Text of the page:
Then he and Kim repair to his GARGANTUAN and quite luxuriously-appointed apartment. Apparently Gramm's little sister was the victim of a serial killer and that's why he's so obsessed. At one point we see a shot of a clock that displays the year--you know, in case you wake up late and need to check what year it is--and see the year displayed as 2005, while this movie is happening in 2007. Are we supposed to believe that Gramm is living in the past? Holy shit, if Gramm's apartment was a portal to two years prior, THEN we'd have a movie. It could be the sequel to The Lake House... The Lake House Slayer. That would be hot. But no, the reality is that this movie was shot in '05 but is such a giga-turd they didn't finally release it until two years later. By the way, this movie is all but sending us constant texts to watch MSNBC, and when you're talking about ballsy prouct placement, why, how about THIS:
SPOILERS > > >
Then there's smoke in Gramm's apartment! Then there's a gunperson in the stairwell! Then the building is evacuated! Then Gramm's car explodes! Then he commandeers a cab, bringing the driver along in the back! Then Kim, mid-tense car ride, saying "Was I actually crazy enough to think I could have a relationship with you?" Because, you see, despite Al looking like a baked potato and his appearing every bit his age, EVERY SINGLE young woman in this movie is DESPERATELY IN LOVE WITH HIM. Yeah! Get used to it! Then--it looks like Gramm is the killer of the body found that morning! Then--Gramm's assistant Shelley calls [she's been on the phone every three minutes, I just haven't mentioned her] and says that she slept with hs student Lauren [Sobieski] and gave her the secret codes to his file! Damn those untrustworthy lesbians, who are easily seduced by any pretty girl and will give up state secrets at the bat of an eyelash! Then Jack's boss Carol calls and says that SHE is the killer! And here is where you start to realize what the big problem with this movie is--there's a MAJOR REVELATION every three minutes! It's trying to be a twist-on-a-dime thriller, but they're trying to get about 20 twists onto every dime.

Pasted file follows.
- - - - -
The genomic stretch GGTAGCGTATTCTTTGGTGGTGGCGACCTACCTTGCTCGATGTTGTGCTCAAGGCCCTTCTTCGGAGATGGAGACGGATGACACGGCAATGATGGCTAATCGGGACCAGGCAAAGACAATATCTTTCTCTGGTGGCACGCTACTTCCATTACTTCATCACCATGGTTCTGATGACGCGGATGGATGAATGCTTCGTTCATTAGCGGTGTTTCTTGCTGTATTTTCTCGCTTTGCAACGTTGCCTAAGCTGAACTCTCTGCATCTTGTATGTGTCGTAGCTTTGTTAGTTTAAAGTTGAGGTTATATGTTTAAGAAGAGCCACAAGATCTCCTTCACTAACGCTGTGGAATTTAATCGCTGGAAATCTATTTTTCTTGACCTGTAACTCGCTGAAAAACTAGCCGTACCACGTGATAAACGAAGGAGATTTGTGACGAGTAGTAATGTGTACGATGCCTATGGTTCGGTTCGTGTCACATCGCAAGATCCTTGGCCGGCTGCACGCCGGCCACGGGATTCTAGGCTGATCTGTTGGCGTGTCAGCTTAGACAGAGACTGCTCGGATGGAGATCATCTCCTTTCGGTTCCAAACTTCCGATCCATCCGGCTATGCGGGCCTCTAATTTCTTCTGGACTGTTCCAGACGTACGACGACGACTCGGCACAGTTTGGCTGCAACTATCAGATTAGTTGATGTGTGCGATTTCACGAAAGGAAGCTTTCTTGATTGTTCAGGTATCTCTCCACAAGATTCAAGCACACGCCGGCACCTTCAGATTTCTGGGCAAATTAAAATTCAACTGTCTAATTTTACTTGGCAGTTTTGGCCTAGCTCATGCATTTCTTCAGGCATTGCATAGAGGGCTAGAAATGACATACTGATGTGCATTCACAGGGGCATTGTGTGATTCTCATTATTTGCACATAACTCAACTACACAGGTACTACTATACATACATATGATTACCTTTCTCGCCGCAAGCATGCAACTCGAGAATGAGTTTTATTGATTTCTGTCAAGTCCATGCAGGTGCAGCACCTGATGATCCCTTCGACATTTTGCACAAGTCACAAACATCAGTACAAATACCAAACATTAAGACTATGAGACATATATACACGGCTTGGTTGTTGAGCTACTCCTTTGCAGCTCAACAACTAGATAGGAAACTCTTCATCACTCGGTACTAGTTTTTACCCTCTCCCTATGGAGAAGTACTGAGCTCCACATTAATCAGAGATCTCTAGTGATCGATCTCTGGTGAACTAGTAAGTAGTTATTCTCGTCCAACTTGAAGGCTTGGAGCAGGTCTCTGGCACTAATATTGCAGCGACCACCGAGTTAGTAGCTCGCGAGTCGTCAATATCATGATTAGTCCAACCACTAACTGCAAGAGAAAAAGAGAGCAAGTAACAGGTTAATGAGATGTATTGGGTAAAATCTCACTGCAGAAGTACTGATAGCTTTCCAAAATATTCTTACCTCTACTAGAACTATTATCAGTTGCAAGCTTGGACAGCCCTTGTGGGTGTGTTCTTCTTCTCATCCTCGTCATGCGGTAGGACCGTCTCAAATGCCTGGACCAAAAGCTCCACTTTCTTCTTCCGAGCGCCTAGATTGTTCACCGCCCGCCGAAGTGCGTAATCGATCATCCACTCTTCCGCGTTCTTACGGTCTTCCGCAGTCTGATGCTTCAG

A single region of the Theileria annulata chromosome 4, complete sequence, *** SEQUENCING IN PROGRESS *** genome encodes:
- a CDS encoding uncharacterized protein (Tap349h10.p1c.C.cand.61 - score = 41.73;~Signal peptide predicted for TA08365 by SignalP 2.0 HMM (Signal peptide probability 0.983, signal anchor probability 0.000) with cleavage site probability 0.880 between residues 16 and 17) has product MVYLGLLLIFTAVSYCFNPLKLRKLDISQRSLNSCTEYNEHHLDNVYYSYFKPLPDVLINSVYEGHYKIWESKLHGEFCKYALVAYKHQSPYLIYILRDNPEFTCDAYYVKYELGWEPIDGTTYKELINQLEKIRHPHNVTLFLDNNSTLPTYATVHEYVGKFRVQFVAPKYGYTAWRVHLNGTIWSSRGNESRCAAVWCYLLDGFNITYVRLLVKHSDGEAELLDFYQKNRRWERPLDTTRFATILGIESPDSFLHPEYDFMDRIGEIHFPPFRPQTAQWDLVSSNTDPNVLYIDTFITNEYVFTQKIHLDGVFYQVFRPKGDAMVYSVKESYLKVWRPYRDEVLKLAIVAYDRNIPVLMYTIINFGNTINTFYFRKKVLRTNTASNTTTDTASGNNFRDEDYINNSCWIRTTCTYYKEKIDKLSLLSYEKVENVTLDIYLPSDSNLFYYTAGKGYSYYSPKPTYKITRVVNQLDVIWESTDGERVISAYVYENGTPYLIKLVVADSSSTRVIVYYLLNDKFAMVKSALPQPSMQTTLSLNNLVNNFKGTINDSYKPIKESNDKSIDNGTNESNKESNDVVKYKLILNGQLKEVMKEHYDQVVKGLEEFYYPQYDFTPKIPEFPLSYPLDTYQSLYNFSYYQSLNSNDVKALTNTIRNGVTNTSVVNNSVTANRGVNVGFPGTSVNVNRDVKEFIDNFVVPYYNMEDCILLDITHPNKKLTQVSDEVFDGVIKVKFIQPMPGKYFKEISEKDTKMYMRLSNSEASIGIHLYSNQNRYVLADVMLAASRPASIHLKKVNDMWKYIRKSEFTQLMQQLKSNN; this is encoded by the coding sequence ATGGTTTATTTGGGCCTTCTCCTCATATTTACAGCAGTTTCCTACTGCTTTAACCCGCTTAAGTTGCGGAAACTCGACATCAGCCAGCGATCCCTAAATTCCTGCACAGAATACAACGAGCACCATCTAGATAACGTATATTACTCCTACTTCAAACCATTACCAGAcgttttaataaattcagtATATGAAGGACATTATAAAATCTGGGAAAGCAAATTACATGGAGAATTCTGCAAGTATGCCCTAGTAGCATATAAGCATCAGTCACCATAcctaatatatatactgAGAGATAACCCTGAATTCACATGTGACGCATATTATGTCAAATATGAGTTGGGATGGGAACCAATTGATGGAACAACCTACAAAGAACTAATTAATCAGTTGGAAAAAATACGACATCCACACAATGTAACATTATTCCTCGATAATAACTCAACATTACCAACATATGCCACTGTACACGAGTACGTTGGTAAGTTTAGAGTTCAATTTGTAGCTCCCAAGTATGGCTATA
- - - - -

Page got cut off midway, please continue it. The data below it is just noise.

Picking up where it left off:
Okay, now one massive snafu that towers above the rest. Gramm's FBI buddy or whoever suddenly wants to arrest Gramm, because evidence points so clearly to him as the killer. Exhibit A is that Gramm's semen was found inside the victim from that morning. This leads to a LONG discussion of whether Gramm shot his semen into a prostitute hired to seduce him explicitly for semen-gathering purposes [really? Someone of Gramm's intelligence wouldn't use a condom or so much as pull out?] and then his semen was removed from that woman and put inside the victim and--I'm sorry, this is simply way too much more than we want to hear about this crusty old man's semen, and it goes on wayyy too long. It goes on, in fact, to the point where you satart to say to yourself "I cannot believe we have been discussing the whereabouts of this guy's spooge, and how or why it may have gotten there, for well on three minutes." Everything having to escalate to 11, the FBI guy pulls his gun on Gramm and he has to talk his way out of it.
So then Gramm takes the cab and, at a red light, starts paging through evidence files. The light turns green, but Gramm is just so involved that he sits there through the green light, as the people behind him start honking and finally going around. Funny thing is, Gramm then sits there through the length of two more lights, but no more horns or even consciousness that he is blocking a busy intersection--he just sits there in traffic unperturbed. Because you see, it is perfectly okay to block traffic and cause public inconvenience if you are like, REALLY concentrating. By the way this is filmed at one of Seattle's more photogenic intersections, where Gramm's story just happens to find him several times during the course of the film.